Sometimes a scandal is caused by one psychopath or sleazebag in the C-suite. But
usually not. If you really want to understand the causes of cheating, risky and unethical
behavior within complex organizations, you have to get past this attributional error
and examine the barrel, not just the apples in the barrel. You have to learn some social
psychology, which is like putting on a pair of magic glasses that let you see social
forces and cognitive biases in action.

Once you see how profoundly we are all shaped by local organizational culture, and how
clueless we often are about the real causes behind our actions, you can begin to work
with human psychology, adapt your processes to it, and obtain far better results.
Mind Gym shines a spotlight on this challenge in this whitepaper. A great deal of their
evidence shows that having ethics pays, yet most organizations focus on compliance,
rather than on ethics. Mind Gym offers you a set of tools and a framework to begin
diagnosing your own organization. And they offer concrete advice for improvement.
It is crucial that your organization is aligned on ethics at all levels – you may not see
results from just changing one or two processes. If you want to run a great organization
that employees are proud to work for, and that customers buy from with high trust, then
you should consider making an all-out commitment to ethics. You should consider
doing ethical systems design.

The White Paper can be downloaded here.

Monday, August 8, 2016

How The Morality Of ‘Star Trek’ Could Help Today’s Chaotic World

By Karli Bendlin
The Huffington Post
Originally published July 20, 2016

Here is an excerpt:

Gene Roddenberry’s original concept for the show focused on both a Western outer space adventure and a political agenda grounded in equality. The series touched on many social issues, including race relations, feminism and gender identity; themes that carried over into the film franchise.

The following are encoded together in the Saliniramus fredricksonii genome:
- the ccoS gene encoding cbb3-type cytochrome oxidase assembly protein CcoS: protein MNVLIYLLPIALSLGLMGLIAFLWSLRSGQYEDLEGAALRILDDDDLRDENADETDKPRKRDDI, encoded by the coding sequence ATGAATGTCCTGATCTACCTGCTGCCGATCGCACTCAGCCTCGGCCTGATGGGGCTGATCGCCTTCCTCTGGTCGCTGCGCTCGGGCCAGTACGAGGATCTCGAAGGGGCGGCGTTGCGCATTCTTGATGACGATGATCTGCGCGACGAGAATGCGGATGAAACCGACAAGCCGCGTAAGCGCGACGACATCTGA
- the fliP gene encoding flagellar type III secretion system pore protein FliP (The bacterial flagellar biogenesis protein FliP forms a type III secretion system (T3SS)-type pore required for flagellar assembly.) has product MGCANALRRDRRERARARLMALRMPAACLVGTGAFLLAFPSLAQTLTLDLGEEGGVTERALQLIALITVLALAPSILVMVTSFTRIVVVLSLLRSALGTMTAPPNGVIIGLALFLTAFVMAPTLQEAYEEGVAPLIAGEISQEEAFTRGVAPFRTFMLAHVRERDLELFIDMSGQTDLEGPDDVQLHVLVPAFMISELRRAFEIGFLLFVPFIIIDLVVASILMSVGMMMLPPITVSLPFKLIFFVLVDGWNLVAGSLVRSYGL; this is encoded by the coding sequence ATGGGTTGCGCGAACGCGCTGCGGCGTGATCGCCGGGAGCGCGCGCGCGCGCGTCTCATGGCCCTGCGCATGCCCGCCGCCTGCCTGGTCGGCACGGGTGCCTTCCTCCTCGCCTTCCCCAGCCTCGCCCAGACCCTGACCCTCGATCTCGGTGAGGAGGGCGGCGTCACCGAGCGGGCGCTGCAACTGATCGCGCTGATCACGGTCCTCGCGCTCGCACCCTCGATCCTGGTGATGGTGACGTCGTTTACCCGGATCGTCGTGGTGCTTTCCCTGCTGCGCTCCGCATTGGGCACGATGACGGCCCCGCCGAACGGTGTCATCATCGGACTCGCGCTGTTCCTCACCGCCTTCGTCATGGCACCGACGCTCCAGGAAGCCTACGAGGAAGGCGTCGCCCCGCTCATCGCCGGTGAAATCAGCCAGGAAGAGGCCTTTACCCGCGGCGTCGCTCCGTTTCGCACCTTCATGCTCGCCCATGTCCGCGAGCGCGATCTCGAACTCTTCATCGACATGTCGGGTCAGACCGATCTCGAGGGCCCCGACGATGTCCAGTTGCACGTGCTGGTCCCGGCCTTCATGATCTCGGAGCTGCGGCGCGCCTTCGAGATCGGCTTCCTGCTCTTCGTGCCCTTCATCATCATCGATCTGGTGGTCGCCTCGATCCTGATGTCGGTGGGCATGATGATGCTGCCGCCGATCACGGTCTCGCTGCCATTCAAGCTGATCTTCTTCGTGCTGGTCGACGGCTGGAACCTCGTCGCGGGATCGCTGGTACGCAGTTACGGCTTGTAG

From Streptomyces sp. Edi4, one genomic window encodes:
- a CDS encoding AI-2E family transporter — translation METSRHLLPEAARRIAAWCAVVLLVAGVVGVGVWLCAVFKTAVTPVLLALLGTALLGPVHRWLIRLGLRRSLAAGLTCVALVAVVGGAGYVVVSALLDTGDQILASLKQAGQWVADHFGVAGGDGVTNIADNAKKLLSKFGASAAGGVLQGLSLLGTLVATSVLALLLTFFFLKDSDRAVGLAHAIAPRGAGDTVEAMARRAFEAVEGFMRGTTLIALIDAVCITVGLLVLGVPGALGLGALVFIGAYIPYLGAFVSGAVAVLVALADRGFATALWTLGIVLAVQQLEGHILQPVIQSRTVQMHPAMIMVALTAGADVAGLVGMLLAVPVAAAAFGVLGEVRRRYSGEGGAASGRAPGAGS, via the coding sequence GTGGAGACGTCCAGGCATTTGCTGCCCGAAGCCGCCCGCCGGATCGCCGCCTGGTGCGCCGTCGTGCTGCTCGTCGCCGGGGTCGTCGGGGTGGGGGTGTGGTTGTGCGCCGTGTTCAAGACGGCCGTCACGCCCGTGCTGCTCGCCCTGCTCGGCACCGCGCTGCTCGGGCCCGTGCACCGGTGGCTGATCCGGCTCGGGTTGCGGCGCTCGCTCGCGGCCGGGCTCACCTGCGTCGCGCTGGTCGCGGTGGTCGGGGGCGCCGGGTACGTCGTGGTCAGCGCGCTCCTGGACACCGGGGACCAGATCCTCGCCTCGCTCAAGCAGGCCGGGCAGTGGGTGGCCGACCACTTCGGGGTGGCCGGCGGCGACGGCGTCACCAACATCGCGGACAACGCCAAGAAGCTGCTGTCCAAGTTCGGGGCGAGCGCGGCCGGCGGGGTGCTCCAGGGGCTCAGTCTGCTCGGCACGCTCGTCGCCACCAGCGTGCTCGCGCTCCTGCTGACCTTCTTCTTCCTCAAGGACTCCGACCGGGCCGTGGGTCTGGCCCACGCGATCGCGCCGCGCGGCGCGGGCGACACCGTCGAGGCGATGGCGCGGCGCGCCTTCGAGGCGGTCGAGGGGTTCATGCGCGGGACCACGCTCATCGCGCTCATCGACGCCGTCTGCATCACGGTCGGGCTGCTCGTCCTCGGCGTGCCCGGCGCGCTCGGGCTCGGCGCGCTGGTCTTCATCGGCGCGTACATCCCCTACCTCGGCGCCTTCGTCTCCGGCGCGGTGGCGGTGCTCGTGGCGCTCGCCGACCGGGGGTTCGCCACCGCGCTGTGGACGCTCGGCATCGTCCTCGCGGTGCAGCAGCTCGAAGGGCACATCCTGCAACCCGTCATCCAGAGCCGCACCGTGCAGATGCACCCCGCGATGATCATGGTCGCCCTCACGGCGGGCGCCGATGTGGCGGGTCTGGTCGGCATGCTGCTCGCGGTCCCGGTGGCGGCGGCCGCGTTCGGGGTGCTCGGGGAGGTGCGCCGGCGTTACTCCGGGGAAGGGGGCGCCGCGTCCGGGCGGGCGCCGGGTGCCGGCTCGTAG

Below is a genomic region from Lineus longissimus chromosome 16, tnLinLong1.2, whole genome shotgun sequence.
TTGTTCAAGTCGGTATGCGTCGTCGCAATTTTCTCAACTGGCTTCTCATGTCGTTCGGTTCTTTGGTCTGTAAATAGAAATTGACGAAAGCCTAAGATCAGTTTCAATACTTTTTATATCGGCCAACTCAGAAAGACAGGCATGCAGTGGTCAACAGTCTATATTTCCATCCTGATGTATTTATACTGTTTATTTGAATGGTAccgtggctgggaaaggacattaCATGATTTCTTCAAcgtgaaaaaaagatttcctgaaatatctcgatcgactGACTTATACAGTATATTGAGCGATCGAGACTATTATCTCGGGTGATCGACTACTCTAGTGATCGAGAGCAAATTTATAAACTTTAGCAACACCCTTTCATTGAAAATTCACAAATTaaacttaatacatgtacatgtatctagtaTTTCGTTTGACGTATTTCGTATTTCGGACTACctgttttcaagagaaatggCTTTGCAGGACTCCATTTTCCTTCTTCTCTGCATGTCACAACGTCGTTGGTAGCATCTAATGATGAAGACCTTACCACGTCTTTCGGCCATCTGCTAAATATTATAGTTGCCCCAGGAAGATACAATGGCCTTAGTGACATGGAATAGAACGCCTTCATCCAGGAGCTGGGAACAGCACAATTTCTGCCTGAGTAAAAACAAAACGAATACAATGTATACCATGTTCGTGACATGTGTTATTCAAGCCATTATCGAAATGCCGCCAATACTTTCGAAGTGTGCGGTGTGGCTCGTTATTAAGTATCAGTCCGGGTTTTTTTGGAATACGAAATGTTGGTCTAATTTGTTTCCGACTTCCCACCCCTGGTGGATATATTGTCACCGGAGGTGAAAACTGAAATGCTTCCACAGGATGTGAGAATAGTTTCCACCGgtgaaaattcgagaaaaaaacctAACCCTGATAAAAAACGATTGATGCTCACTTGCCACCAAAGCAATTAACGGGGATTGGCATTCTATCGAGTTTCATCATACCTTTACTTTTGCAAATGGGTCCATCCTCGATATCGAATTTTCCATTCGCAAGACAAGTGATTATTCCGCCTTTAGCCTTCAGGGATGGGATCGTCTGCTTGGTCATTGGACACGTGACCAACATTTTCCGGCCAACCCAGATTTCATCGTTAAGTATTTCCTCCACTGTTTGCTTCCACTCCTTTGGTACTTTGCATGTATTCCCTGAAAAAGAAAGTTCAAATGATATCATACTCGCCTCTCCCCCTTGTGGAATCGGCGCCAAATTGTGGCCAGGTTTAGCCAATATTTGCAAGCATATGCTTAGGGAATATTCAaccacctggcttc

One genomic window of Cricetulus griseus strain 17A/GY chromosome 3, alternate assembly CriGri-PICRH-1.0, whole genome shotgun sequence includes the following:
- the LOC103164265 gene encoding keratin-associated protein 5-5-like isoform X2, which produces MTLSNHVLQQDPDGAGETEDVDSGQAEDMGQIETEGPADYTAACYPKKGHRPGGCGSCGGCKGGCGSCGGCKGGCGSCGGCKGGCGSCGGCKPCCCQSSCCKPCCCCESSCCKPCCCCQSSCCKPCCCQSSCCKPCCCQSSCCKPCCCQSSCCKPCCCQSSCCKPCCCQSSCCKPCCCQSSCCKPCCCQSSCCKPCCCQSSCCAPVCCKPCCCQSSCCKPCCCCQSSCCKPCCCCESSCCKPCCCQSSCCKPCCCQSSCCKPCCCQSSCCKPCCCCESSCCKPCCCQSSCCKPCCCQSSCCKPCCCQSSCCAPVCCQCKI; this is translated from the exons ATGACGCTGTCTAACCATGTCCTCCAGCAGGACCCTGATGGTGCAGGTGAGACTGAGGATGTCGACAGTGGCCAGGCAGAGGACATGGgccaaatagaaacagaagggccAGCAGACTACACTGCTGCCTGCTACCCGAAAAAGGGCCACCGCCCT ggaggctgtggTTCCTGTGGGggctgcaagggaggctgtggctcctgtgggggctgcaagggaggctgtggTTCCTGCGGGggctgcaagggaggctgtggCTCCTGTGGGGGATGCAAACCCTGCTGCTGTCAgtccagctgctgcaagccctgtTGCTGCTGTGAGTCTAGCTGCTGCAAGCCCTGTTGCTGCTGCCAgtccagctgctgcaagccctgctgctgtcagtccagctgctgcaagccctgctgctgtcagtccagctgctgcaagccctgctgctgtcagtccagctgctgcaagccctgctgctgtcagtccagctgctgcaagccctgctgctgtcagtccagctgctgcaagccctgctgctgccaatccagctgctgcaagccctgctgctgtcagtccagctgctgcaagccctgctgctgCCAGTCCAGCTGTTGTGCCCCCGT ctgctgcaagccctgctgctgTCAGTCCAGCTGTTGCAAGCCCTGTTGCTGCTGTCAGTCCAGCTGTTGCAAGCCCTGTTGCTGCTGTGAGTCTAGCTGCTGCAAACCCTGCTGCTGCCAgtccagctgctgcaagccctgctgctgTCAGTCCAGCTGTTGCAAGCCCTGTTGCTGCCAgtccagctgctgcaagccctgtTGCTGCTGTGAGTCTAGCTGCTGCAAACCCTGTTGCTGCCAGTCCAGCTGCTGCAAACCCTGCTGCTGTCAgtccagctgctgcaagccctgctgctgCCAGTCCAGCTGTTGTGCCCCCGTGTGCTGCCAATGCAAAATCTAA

For example, the episode “The Outcast” took a look at gender and sexual identity when the crew came in contact with a race that had no assigned gender. The episode was intended to draw attention to the discussion of LGBT rights, a topic still considered taboo in mainstream culture. “Star Trek Beyond” will feature the franchise’s first openly gay character, a move that producer J.J. Abrams said Roddenberry would have applauded.

“One of the many things I admire about [Roddenberry] was … how he was so about inclusivity, and I can’t imagine that he would not have wanted one of these characters, if he had been allowed ― which, of course, he would never have been allowed to in that era ― [to] have them be gay,” Abrams told HuffPost in a recent interview.

The entire article is here.

Monday, October 26, 2015

Researchers can change the outcome of studies just by being white

By Nikhil Sonnad
Originally posted October 5, 2015

Here is an excerpt:

The implication is that every aspect of a study matters. Decision research has been criticized for attempting to explain all of human behavior based mainly on studies of undergraduates in rich democracies. That has led to repeating such research in other parts of the world, as the chart above shows. But that might not be enough.

“Behavioral studies that offer ‘cultural’ or other contextual explanations for variation in generosity should be taken with a grain of salt, unless we are confident that such differences aren’t driven by simpler explanations such as who was in the room at the time,” said Bilal Murtaza Siddiqi, an economist at the World Bank and one of the paper’s co-authors.